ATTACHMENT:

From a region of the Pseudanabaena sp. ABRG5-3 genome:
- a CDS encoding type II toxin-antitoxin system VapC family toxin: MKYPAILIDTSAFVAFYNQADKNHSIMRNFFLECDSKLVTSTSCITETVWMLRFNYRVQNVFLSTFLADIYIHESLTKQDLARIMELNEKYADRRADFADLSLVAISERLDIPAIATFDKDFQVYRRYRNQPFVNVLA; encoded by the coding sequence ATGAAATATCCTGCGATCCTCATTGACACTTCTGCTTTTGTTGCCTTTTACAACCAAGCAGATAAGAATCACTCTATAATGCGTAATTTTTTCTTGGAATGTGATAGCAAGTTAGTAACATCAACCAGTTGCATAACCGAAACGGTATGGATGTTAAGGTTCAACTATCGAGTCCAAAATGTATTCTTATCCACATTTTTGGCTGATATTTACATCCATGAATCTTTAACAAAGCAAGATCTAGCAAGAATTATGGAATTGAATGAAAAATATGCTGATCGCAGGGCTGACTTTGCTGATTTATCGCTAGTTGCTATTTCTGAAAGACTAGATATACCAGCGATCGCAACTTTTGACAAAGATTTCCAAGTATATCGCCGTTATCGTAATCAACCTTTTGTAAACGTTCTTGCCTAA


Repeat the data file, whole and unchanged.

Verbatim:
From a region of the Pseudanabaena sp. ABRG5-3 genome:
- a CDS encoding type II toxin-antitoxin system VapC family toxin: MKYPAILIDTSAFVAFYNQADKNHSIMRNFFLECDSKLVTSTSCITETVWMLRFNYRVQNVFLSTFLADIYIHESLTKQDLARIMELNEKYADRRADFADLSLVAISERLDIPAIATFDKDFQVYRRYRNQPFVNVLA; encoded by the coding sequence ATGAAATATCCTGCGATCCTCATTGACACTTCTGCTTTTGTTGCCTTTTACAACCAAGCAGATAAGAATCACTCTATAATGCGTAATTTTTTCTTGGAATGTGATAGCAAGTTAGTAACATCAACCAGTTGCATAACCGAAACGGTATGGATGTTAAGGTTCAACTATCGAGTCCAAAATGTATTCTTATCCACATTTTTGGCTGATATTTACATCCATGAATCTTTAACAAAGCAAGATCTAGCAAGAATTATGGAATTGAATGAAAAATATGCTGATCGCAGGGCTGACTTTGCTGATTTATCGCTAGTTGCTATTTCTGAAAGACTAGATATACCAGCGATCGCAACTTTTGACAAAGATTTCCAAGTATATCGCCGTTATCGTAATCAACCTTTTGTAAACGTTCTTGCCTAA